Two weeks ago, we went on our annual family weekend trip to the region of Entlebuch, Switzerland. The first objective of this trip is of course to celebrate my mother-in-law’s birthday and the second objective is always to “hunt” for porcinis or Steinpilze as they call them in German. I use the term “hunt” because this is not an easy task and the weather conditions of the past summer and the current autumn have a huge impact on whether or not you will find these forest gems.
Now, I am by no means a mushroom expert, but my husband and his 3 brothers have been hunting mushrooms for years. With that said, I would strongly encourage those who are interested in finding their own to go with someone well knowledgeable in mushrooms. What I can tell you is that these lovely porcinis or Boltes edulis typically grow in forests above 800 meters above sea level and they love to live in damp soil underneath pine trees. And if you spot those fairy tale looking mushrooms that are bright red with white spots, Fly Agaric or Amanita muscaria, keep your eyes open because porcinis grow in the same environment. But remember, those red mushrooms are extremely poisonous!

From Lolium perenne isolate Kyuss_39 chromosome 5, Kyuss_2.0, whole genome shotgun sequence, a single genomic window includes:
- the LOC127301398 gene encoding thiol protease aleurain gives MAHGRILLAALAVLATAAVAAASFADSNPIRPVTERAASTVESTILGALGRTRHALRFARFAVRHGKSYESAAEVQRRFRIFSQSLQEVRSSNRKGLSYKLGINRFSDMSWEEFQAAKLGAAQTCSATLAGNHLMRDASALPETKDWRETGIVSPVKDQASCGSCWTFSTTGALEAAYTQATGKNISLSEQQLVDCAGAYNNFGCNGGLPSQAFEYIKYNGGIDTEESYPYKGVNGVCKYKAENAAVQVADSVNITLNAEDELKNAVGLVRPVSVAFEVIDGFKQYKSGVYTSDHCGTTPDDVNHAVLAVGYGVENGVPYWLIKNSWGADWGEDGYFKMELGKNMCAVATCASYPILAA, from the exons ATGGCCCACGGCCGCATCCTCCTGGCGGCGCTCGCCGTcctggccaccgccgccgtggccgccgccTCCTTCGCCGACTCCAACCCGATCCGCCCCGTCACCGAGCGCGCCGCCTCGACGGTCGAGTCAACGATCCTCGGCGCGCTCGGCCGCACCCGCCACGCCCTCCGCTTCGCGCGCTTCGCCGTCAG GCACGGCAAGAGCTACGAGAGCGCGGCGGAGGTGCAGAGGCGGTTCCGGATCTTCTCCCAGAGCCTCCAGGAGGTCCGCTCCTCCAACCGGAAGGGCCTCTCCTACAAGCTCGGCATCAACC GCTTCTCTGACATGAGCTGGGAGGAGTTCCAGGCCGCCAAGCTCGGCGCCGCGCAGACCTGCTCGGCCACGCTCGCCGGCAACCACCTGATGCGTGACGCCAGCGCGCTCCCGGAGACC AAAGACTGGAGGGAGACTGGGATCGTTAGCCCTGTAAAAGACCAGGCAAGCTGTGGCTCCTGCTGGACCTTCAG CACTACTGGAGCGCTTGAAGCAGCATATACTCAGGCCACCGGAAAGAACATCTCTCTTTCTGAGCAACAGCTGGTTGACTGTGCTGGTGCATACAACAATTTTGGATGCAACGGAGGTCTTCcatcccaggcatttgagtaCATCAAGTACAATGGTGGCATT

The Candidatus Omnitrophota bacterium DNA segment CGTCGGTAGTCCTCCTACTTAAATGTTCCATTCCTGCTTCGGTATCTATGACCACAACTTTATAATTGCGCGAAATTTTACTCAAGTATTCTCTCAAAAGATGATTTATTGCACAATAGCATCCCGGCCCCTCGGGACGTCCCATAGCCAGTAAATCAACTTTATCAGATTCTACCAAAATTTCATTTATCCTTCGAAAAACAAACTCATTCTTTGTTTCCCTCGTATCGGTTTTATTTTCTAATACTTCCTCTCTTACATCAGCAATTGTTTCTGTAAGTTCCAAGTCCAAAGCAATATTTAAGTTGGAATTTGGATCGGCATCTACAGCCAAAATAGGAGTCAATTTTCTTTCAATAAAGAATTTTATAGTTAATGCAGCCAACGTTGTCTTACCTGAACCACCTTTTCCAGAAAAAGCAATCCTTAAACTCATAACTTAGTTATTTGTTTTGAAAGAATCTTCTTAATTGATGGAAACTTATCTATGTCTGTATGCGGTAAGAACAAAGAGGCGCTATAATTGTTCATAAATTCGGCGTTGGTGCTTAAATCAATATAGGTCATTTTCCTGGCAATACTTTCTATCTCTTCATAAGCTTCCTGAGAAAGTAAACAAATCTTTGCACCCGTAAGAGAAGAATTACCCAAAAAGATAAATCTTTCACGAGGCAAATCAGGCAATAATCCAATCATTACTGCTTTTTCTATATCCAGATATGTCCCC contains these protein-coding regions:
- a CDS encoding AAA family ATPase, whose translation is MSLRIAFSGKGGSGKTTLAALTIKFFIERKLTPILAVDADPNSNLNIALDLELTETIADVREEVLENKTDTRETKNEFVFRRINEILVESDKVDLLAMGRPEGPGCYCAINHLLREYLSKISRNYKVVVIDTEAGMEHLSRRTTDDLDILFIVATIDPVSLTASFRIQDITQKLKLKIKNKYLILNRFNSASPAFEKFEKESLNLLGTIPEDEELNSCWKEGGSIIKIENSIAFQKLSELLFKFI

When you are a “lucky mushroom” and have the privilege of finding a grade A porcini (fresh, firm, and full of aroma), treat yourself to a Carpaccio of Porcini and use the rest for Bruschetta or a Risotto.
INGREDIENTS (approx. 4 servings)
50 g fresh porcini
1/2 sour apple (i.e. Granny Smith)
50 g Parmigiano Reggiano
extra virgin olive oil (the best that you can find)
fleur de sel
freshly cracked black pepper
- Lightly drizzle the best extra virgin oil you can find on a flat serving plate and sprinkle a pinch of fleur de sel and freshly cracked pepper on top of the oil. This will make sure the bottom layer of the carpaccio is well seasoned.
- Slice the porcini(s) into wafer thin pieces. Try to cut the whole width of the mushroom in order to keep the shape (a Japanese mandoline or truffle shaver comes in handy for this task). Assemble the porcini slices onto the seasoned plate creating an even layer.
- Core and slice 1/2 the apple then cut into quarters. Then slice each quarter into wafer thin pieces. Place these slices on top of the mushrooms creating another even layer.
- Generously shave Parmigiano Reggiano pieces on top of the apple (a vegetable peeler works magic).
- Top the carpaccio off with another drizzle of olive oil and finish with fleur de sel and freshly cracked pepper.